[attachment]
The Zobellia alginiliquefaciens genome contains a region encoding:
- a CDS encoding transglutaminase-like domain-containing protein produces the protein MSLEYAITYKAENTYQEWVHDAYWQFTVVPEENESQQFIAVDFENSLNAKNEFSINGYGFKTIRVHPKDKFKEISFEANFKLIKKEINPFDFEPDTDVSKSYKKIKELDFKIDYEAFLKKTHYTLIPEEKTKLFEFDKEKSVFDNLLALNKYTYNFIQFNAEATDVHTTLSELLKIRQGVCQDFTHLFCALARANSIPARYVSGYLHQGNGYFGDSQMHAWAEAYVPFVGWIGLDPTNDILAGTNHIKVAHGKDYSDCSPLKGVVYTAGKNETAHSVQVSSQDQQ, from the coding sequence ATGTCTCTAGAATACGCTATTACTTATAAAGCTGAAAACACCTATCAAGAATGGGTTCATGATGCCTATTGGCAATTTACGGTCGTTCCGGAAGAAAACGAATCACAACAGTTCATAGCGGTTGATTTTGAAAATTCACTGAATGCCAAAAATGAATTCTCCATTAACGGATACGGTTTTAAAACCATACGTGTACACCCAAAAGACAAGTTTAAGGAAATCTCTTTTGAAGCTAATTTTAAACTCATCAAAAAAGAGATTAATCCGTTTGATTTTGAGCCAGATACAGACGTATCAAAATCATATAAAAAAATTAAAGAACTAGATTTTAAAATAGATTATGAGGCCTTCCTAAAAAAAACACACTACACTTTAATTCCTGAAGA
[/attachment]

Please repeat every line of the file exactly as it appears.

The Zobellia alginiliquefaciens genome contains a region encoding:
- a CDS encoding transglutaminase-like domain-containing protein produces the protein MSLEYAITYKAENTYQEWVHDAYWQFTVVPEENESQQFIAVDFENSLNAKNEFSINGYGFKTIRVHPKDKFKEISFEANFKLIKKEINPFDFEPDTDVSKSYKKIKELDFKIDYEAFLKKTHYTLIPEEKTKLFEFDKEKSVFDNLLALNKYTYNFIQFNAEATDVHTTLSELLKIRQGVCQDFTHLFCALARANSIPARYVSGYLHQGNGYFGDSQMHAWAEAYVPFVGWIGLDPTNDILAGTNHIKVAHGKDYSDCSPLKGVVYTAGKNETAHSVQVSSQDQQ, from the coding sequence ATGTCTCTAGAATACGCTATTACTTATAAAGCTGAAAACACCTATCAAGAATGGGTTCATGATGCCTATTGGCAATTTACGGTCGTTCCGGAAGAAAACGAATCACAACAGTTCATAGCGGTTGATTTTGAAAATTCACTGAATGCCAAAAATGAATTCTCCATTAACGGATACGGTTTTAAAACCATACGTGTACACCCAAAAGACAAGTTTAAGGAAATCTCTTTTGAAGCTAATTTTAAACTCATCAAAAAAGAGATTAATCCGTTTGATTTTGAGCCAGATACAGACGTATCAAAATCATATAAAAAAATTAAAGAACTAGATTTTAAAATAGATTATGAGGCCTTCCTAAAAAAAACACACTACACTTTAATTCCTGAAGA